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The psychological costs of unsustainable housing commitments

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  • Taylor, Mark P.
  • Pevalin, David J.
  • Todd, Jennifer

Abstract

We explore the impact of unsustainable housing commitments on psychological well-being using data from the British Household Panel Survey. We test the hypotheses that (i) housing payment problems, housing arrears and the threat of eviction and repossession have adverse impacts on heads of household’s psychological well-being over and above those caused by financial hardship and (ii) these impacts are larger for homeowners than for tenants. Our results indicate that for both men and women persistent housing payment problems have significant psychological costs. We find that for men entering arrears and the imminent threat of home loss has deleterious impacts on psychological health. The sizes of these effects are independent of and larger in magnitude to those associated with financial hardship more generally. We also find housing payment arrears have a significantly greater impact on psychological wellbeing among homeowners than tenants.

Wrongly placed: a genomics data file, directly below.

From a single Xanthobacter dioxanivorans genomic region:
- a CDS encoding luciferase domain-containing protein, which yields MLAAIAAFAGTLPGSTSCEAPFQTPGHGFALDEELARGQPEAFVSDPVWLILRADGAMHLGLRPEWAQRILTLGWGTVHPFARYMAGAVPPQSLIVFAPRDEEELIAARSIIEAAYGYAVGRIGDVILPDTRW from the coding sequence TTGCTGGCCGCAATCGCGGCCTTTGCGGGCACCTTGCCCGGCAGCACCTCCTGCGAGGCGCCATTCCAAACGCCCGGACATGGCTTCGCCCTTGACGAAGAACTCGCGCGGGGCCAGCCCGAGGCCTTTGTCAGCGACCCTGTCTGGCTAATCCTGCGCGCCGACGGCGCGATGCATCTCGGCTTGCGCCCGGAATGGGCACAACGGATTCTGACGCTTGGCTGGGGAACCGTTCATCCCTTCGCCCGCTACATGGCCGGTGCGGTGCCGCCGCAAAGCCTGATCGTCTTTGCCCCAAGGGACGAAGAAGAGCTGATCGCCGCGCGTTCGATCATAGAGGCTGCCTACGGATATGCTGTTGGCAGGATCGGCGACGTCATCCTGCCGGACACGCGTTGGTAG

Suggested Citation

  • Taylor, Mark P. & Pevalin, David J. & Todd, Jennifer, 2006. "The psychological costs of unsustainable housing commitments," ISER Working Paper Series 2006-08, Institute for Social and Economic Research.
  • Handle: RePEc:ese:iserwp:2006-08
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    References listed on IDEAS

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    Cited by:

    1. Felipe Kast & Dina Pomeranz, 2013. "Saving More to Borrow Less: Experimental Evidence from Access to Formal Savings Accounts in Chile," Harvard Business School Working Papers 14-001, Harvard Business School, revised Jun 2014.
    2. Janet Currie & Erdal Tekin, 2015. "Is There a Link between Foreclosure and Health?," American Economic Journal: Economic Policy, American Economic Association, vol. 7(1), pages 63-94, February.
    3. Taylor, Mark P. & Jenkins, Stephen P. & Sacker, Amanda, 2011. "Financial capability, income and psychological wellbeing," ISER Working Paper Series 2011-18, Institute for Social and Economic Research.
    4. Gilbertson, Jan & Grimsley, Michael & Green, Geoff, 2012. "Psychosocial routes from housing investment to health: Evidence from England's home energy efficiency scheme," Energy Policy, Elsevier, vol. 49(C), pages 122-133.

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